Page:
Gompa

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Thikse Monastery near Leh in Ladakh, India and is typical of Tibetan Buddhist gömpa design.

Gompas, or gönpas, (Tibetan: དགོན་པ།Wylie: dgon pa "remote place", Sanskrit araṇya[1]), also known as ling (Wylie: gling), are Buddhist ecclesiastical fortifications of learning, lineage and sādhanā that may be understood as a conflation of a fortification, a vihara and a university associated with Tibetan Buddhism and thus common in historical Tibetan regions including parts of China, India, Nepal, Ladakh and Bhutan. Bhutanese dzong architecture is a subset of traditional gompa design.

Design and interior details vary from region to region; however, all follow a general sacred geometrical mandala design of a central prayer hall containing a murti or thangka, benches for the monks or nuns to engage in prayer or meditation and attached living accommodation. The gömpa or ling may also be accompanied by any number of stupas.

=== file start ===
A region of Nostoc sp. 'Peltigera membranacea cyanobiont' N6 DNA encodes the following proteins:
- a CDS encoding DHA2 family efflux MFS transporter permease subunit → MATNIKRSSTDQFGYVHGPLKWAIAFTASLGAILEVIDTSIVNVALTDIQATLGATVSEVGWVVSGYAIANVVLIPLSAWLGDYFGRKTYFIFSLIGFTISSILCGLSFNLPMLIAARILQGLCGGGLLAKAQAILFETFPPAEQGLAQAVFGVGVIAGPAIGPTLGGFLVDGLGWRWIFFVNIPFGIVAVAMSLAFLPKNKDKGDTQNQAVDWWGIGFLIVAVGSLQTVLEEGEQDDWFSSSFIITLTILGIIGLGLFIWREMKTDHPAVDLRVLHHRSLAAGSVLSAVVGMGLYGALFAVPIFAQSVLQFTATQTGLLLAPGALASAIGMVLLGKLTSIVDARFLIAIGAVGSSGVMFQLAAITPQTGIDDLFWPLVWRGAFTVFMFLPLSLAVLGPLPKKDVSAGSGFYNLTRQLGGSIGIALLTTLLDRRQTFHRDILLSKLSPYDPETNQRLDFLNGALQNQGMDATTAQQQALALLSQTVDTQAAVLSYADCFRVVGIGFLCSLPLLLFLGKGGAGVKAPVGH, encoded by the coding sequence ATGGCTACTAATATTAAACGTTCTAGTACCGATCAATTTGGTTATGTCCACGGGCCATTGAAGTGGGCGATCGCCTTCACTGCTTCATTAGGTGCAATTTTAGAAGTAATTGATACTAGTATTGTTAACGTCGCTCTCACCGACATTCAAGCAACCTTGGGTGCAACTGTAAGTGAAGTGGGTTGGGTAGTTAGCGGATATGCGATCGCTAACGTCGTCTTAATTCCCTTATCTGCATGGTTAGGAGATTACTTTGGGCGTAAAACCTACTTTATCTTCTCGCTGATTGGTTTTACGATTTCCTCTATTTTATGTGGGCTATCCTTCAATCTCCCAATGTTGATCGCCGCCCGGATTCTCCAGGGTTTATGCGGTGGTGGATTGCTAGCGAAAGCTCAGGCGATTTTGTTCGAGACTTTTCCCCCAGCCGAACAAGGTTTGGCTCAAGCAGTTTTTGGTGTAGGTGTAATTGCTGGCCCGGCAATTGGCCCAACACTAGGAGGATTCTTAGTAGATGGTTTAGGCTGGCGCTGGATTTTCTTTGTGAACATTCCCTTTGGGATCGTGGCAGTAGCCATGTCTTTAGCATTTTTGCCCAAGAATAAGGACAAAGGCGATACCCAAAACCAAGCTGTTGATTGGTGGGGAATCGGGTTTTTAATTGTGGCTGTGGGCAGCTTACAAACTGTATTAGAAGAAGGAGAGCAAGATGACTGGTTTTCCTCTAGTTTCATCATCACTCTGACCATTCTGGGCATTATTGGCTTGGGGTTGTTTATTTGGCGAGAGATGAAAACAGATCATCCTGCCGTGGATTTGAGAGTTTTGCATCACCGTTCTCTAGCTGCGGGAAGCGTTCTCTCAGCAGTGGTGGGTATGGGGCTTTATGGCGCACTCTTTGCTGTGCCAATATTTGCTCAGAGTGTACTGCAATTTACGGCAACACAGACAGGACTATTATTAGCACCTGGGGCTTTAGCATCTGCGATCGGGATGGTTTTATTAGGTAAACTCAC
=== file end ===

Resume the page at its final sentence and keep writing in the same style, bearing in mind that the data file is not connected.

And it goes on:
References[edit]

  1. ^ Buswell, Robert E., ed. (2013). Princeton Dictionary of Buddhism. Princeton, NJ: Princeton University Press. p. 238. ISBN 0691157863. 

External links[edit]